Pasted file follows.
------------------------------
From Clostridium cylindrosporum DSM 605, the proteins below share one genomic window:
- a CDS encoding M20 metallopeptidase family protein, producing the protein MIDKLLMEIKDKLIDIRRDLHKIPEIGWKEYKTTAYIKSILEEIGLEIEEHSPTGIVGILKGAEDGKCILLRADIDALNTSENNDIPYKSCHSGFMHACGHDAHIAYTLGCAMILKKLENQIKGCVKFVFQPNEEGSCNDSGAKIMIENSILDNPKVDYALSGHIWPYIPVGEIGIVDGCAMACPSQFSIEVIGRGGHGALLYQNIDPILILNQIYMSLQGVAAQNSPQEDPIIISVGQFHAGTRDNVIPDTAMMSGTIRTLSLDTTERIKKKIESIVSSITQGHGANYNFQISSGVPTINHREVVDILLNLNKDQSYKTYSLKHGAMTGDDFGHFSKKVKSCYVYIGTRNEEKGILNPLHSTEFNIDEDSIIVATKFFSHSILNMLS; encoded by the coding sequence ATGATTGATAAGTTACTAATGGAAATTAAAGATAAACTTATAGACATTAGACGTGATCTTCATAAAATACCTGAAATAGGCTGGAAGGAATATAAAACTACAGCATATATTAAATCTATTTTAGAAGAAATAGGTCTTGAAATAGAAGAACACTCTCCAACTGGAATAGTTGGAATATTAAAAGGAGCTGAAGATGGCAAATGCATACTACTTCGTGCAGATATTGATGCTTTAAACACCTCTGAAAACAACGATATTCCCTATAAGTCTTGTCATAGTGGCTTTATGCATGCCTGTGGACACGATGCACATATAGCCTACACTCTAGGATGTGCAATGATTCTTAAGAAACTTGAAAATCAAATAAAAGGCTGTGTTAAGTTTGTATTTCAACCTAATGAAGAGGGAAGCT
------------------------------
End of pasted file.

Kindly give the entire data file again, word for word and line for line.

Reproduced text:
From Clostridium cylindrosporum DSM 605, the proteins below share one genomic window:
- a CDS encoding M20 metallopeptidase family protein, producing the protein MIDKLLMEIKDKLIDIRRDLHKIPEIGWKEYKTTAYIKSILEEIGLEIEEHSPTGIVGILKGAEDGKCILLRADIDALNTSENNDIPYKSCHSGFMHACGHDAHIAYTLGCAMILKKLENQIKGCVKFVFQPNEEGSCNDSGAKIMIENSILDNPKVDYALSGHIWPYIPVGEIGIVDGCAMACPSQFSIEVIGRGGHGALLYQNIDPILILNQIYMSLQGVAAQNSPQEDPIIISVGQFHAGTRDNVIPDTAMMSGTIRTLSLDTTERIKKKIESIVSSITQGHGANYNFQISSGVPTINHREVVDILLNLNKDQSYKTYSLKHGAMTGDDFGHFSKKVKSCYVYIGTRNEEKGILNPLHSTEFNIDEDSIIVATKFFSHSILNMLS; encoded by the coding sequence ATGATTGATAAGTTACTAATGGAAATTAAAGATAAACTTATAGACATTAGACGTGATCTTCATAAAATACCTGAAATAGGCTGGAAGGAATATAAAACTACAGCATATATTAAATCTATTTTAGAAGAAATAGGTCTTGAAATAGAAGAACACTCTCCAACTGGAATAGTTGGAATATTAAAAGGAGCTGAAGATGGCAAATGCATACTACTTCGTGCAGATATTGATGCTTTAAACACCTCTGAAAACAACGATATTCCCTATAAGTCTTGTCATAGTGGCTTTATGCATGCCTGTGGACACGATGCACATATAGCCTACACTCTAGGATGTGCAATGATTCTTAAGAAACTTGAAAATCAAATAAAAGGCTGTGTTAAGTTTGTATTTCAACCTAATGAAGAGGGAAGCT